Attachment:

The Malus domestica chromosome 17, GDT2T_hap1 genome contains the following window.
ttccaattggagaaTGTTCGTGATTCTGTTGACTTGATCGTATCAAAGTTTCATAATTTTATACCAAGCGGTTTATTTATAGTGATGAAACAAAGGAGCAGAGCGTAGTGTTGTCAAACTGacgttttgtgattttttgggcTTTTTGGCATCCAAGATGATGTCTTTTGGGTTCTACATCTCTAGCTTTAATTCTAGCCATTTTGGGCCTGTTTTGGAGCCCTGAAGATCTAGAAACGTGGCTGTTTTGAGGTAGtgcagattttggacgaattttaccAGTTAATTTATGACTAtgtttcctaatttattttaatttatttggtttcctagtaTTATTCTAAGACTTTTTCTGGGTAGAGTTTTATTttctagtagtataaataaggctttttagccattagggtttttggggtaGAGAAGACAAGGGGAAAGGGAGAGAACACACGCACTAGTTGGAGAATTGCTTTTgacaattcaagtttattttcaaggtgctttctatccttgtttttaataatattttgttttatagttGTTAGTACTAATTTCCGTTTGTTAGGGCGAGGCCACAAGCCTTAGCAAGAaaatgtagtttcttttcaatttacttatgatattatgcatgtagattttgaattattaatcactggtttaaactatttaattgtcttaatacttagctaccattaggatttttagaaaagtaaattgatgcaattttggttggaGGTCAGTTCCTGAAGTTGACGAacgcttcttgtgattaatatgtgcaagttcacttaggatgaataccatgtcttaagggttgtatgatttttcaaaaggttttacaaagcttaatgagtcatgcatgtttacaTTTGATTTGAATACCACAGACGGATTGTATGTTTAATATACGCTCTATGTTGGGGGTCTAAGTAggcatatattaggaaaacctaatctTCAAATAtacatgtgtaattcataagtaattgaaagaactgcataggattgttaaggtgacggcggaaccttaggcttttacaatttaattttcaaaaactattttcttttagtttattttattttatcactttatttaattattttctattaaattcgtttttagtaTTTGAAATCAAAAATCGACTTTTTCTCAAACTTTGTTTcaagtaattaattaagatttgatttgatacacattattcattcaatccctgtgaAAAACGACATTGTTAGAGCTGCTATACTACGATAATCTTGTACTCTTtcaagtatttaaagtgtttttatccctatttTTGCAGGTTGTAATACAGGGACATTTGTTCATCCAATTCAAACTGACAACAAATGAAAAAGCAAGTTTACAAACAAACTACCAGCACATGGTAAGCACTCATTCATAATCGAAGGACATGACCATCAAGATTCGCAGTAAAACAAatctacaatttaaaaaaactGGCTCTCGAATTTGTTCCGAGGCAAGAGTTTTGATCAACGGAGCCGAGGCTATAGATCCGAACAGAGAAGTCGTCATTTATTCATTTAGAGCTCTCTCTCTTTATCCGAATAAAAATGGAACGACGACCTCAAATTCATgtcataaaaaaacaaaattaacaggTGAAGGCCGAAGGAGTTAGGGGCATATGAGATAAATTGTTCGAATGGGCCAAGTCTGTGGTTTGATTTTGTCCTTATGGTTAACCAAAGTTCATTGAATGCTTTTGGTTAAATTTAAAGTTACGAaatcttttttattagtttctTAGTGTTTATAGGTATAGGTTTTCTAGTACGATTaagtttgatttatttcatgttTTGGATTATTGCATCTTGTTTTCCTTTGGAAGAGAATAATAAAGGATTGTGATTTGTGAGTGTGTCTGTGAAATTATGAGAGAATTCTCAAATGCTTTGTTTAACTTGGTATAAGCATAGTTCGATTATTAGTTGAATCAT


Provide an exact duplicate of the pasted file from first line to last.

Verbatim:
The Malus domestica chromosome 17, GDT2T_hap1 genome contains the following window.
ttccaattggagaaTGTTCGTGATTCTGTTGACTTGATCGTATCAAAGTTTCATAATTTTATACCAAGCGGTTTATTTATAGTGATGAAACAAAGGAGCAGAGCGTAGTGTTGTCAAACTGacgttttgtgattttttgggcTTTTTGGCATCCAAGATGATGTCTTTTGGGTTCTACATCTCTAGCTTTAATTCTAGCCATTTTGGGCCTGTTTTGGAGCCCTGAAGATCTAGAAACGTGGCTGTTTTGAGGTAGtgcagattttggacgaattttaccAGTTAATTTATGACTAtgtttcctaatttattttaatttatttggtttcctagtaTTATTCTAAGACTTTTTCTGGGTAGAGTTTTATTttctagtagtataaataaggctttttagccattagggtttttggggtaGAGAAGACAAGGGGAAAGGGAGAGAACACACGCACTAGTTGGAGAATTGCTTTTgacaattcaagtttattttcaaggtgctttctatccttgtttttaataatattttgttttatagttGTTAGTACTAATTTCCGTTTGTTAGGGCGAGGCCACAAGCCTTAGCAAGAaaatgtagtttcttttcaatttacttatgatattatgcatgtagattttgaattattaatcactggtttaaactatttaattgtcttaatacttagctaccattaggatttttagaaaagtaaattgatgcaattttggttggaGGTCAGTTCCTGAAGTTGACGAacgcttcttgtgattaatatgtgcaagttcacttaggatgaataccatgtcttaagggttgtatgatttttcaaaaggttttacaaagcttaatgagtcatgcatgtttacaTTTGATTTGAATACCACAGACGGATTGTATGTTTAATATACGCTCTATGTTGGGGGTCTAAGTAggcatatattaggaaaacctaatctTCAAATAtacatgtgtaattcataagtaattgaaagaactgcataggattgttaaggtgacggcggaaccttaggcttttacaatttaattttcaaaaactattttcttttagtttattttattttatcactttatttaattattttctattaaattcgtttttagtaTTTGAAATCAAAAATCGACTTTTTCTCAAACTTTGTTTcaagtaattaattaagatttgatttgatacacattattcattcaatccctgtgaAAAACGACATTGTTAGAGCTGCTATACTACGATAATCTTGTACTCTTtcaagtatttaaagtgtttttatccctatttTTGCAGGTTGTAATACAGGGACATTTGTTCATCCAATTCAAACTGACAACAAATGAAAAAGCAAGTTTACAAACAAACTACCAGCACATGGTAAGCACTCATTCATAATCGAAGGACATGACCATCAAGATTCGCAGTAAAACAAatctacaatttaaaaaaactGGCTCTCGAATTTGTTCCGAGGCAAGAGTTTTGATCAACGGAGCCGAGGCTATAGATCCGAACAGAGAAGTCGTCATTTATTCATTTAGAGCTCTCTCTCTTTATCCGAATAAAAATGGAACGACGACCTCAAATTCATgtcataaaaaaacaaaattaacaggTGAAGGCCGAAGGAGTTAGGGGCATATGAGATAAATTGTTCGAATGGGCCAAGTCTGTGGTTTGATTTTGTCCTTATGGTTAACCAAAGTTCATTGAATGCTTTTGGTTAAATTTAAAGTTACGAaatcttttttattagtttctTAGTGTTTATAGGTATAGGTTTTCTAGTACGATTaagtttgatttatttcatgttTTGGATTATTGCATCTTGTTTTCCTTTGGAAGAGAATAATAAAGGATTGTGATTTGTGAGTGTGTCTGTGAAATTATGAGAGAATTCTCAAATGCTTTGTTTAACTTGGTATAAGCATAGTTCGATTATTAGTTGAATCAT